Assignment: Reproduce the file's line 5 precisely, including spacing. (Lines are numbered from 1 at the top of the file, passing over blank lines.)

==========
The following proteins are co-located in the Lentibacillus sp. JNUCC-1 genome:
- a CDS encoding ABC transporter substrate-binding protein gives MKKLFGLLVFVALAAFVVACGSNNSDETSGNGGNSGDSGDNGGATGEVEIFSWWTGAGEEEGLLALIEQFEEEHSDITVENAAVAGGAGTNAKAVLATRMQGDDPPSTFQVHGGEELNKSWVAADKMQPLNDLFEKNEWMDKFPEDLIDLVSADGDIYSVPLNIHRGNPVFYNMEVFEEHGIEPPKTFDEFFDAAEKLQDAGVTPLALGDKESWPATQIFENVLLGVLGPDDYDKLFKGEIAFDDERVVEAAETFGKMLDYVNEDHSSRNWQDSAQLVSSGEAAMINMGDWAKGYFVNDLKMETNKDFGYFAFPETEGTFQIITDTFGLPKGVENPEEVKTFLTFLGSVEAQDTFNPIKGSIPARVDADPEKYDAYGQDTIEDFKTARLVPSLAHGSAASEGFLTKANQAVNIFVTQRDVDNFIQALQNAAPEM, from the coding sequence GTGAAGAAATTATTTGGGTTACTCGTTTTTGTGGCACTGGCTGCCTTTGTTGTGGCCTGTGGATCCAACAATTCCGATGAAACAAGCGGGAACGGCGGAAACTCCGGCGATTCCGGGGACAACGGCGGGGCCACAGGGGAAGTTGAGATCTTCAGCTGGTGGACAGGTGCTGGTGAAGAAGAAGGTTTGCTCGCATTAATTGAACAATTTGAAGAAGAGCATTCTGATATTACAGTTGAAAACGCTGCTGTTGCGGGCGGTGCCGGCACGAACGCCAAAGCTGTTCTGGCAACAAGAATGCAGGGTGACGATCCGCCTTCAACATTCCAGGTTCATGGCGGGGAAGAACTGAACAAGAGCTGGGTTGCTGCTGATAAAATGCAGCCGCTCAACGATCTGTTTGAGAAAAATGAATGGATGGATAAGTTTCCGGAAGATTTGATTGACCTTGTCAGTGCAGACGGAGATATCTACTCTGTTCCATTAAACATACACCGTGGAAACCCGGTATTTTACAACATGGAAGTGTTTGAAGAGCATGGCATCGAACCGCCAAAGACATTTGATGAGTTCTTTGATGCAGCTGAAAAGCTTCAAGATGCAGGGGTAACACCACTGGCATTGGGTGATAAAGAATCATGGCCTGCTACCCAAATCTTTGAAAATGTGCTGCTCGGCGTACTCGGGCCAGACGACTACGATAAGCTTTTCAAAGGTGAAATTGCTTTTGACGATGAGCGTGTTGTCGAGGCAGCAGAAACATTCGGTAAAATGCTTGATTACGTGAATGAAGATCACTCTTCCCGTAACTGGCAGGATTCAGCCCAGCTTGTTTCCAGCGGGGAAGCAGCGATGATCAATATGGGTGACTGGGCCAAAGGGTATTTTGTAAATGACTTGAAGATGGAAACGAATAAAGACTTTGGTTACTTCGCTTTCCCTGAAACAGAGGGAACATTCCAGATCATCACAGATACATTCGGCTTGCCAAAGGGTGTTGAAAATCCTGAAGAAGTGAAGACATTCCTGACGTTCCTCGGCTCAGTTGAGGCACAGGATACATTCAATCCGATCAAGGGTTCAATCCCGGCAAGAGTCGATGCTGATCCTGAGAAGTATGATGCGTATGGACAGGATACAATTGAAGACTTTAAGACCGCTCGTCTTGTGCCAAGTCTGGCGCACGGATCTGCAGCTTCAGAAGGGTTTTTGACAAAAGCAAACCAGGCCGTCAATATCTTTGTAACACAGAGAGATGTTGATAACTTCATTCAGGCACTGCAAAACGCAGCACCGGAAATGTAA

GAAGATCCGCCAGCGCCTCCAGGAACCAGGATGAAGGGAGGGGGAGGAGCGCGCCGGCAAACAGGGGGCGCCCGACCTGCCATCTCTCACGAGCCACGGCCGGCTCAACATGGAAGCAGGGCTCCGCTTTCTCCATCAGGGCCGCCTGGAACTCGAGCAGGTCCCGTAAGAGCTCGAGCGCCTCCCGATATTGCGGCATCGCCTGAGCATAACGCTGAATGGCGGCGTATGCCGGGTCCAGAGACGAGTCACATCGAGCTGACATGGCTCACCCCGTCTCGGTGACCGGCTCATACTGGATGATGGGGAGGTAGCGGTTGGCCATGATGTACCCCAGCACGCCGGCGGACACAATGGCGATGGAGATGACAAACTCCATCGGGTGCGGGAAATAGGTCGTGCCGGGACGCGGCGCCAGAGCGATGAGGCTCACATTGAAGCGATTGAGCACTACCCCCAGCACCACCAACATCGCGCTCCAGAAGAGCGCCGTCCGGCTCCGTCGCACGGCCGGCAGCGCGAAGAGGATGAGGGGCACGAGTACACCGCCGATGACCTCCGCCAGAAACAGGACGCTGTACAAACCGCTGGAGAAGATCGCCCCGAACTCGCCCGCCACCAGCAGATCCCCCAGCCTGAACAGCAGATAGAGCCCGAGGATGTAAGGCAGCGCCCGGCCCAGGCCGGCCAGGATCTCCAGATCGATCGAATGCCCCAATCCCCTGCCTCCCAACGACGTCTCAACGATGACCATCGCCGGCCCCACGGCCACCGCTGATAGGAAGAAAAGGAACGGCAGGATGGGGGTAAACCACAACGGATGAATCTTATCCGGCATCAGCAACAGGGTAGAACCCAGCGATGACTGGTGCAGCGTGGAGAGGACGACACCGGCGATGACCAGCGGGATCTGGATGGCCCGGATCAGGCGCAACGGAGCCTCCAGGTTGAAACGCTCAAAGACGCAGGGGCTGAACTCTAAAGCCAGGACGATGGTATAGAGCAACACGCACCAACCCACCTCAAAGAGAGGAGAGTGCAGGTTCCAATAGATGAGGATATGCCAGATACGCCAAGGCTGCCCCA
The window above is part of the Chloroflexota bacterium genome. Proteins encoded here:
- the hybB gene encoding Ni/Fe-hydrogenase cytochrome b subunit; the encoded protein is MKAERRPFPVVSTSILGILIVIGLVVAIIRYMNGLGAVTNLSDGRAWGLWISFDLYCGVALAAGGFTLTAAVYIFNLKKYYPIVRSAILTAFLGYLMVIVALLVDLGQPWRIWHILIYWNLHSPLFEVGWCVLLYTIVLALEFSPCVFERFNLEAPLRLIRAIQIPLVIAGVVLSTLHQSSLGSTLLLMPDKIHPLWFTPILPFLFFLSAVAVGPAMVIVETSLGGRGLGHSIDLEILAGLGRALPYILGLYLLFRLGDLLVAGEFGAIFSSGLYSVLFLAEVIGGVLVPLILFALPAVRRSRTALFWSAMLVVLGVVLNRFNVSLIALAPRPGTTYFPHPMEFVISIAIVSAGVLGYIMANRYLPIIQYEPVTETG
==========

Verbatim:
- the hybB gene encoding Ni/Fe-hydrogenase cytochrome b subunit; the encoded protein is MKAERRPFPVVSTSILGILIVIGLVVAIIRYMNGLGAVTNLSDGRAWGLWISFDLYCGVALAAGGFTLTAAVYIFNLKKYYPIVRSAILTAFLGYLMVIVALLVDLGQPWRIWHILIYWNLHSPLFEVGWCVLLYTIVLALEFSPCVFERFNLEAPLRLIRAIQIPLVIAGVVLSTLHQSSLGSTLLLMPDKIHPLWFTPILPFLFFLSAVAVGPAMVIVETSLGGRGLGHSIDLEILAGLGRALPYILGLYLLFRLGDLLVAGEFGAIFSSGLYSVLFLAEVIGGVLVPLILFALPAVRRSRTALFWSAMLVVLGVVLNRFNVSLIALAPRPGTTYFPHPMEFVISIAIVSAGVLGYIMANRYLPIIQYEPVTETG